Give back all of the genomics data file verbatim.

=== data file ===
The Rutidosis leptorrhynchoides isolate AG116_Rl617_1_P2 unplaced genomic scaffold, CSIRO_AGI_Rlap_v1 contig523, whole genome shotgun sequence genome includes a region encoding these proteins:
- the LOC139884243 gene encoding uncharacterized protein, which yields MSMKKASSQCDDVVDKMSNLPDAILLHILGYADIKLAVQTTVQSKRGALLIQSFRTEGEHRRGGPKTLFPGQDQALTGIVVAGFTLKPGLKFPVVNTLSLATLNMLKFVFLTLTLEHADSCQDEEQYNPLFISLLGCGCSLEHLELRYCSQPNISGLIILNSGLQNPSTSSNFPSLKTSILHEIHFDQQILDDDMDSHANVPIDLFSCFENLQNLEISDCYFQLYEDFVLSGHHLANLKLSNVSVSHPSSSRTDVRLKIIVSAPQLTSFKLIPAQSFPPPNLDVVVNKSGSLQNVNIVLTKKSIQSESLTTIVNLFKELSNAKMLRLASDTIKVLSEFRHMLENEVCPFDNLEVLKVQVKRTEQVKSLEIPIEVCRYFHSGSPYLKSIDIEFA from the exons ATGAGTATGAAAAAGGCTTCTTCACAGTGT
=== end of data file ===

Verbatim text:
The Rutidosis leptorrhynchoides isolate AG116_Rl617_1_P2 unplaced genomic scaffold, CSIRO_AGI_Rlap_v1 contig523, whole genome shotgun sequence genome includes a region encoding these proteins:
- the LOC139884243 gene encoding uncharacterized protein, which yields MSMKKASSQCDDVVDKMSNLPDAILLHILGYADIKLAVQTTVQSKRGALLIQSFRTEGEHRRGGPKTLFPGQDQALTGIVVAGFTLKPGLKFPVVNTLSLATLNMLKFVFLTLTLEHADSCQDEEQYNPLFISLLGCGCSLEHLELRYCSQPNISGLIILNSGLQNPSTSSNFPSLKTSILHEIHFDQQILDDDMDSHANVPIDLFSCFENLQNLEISDCYFQLYEDFVLSGHHLANLKLSNVSVSHPSSSRTDVRLKIIVSAPQLTSFKLIPAQSFPPPNLDVVVNKSGSLQNVNIVLTKKSIQSESLTTIVNLFKELSNAKMLRLASDTIKVLSEFRHMLENEVCPFDNLEVLKVQVKRTEQVKSLEIPIEVCRYFHSGSPYLKSIDIEFA from the exons ATGAGTATGAAAAAGGCTTCTTCACAGTGT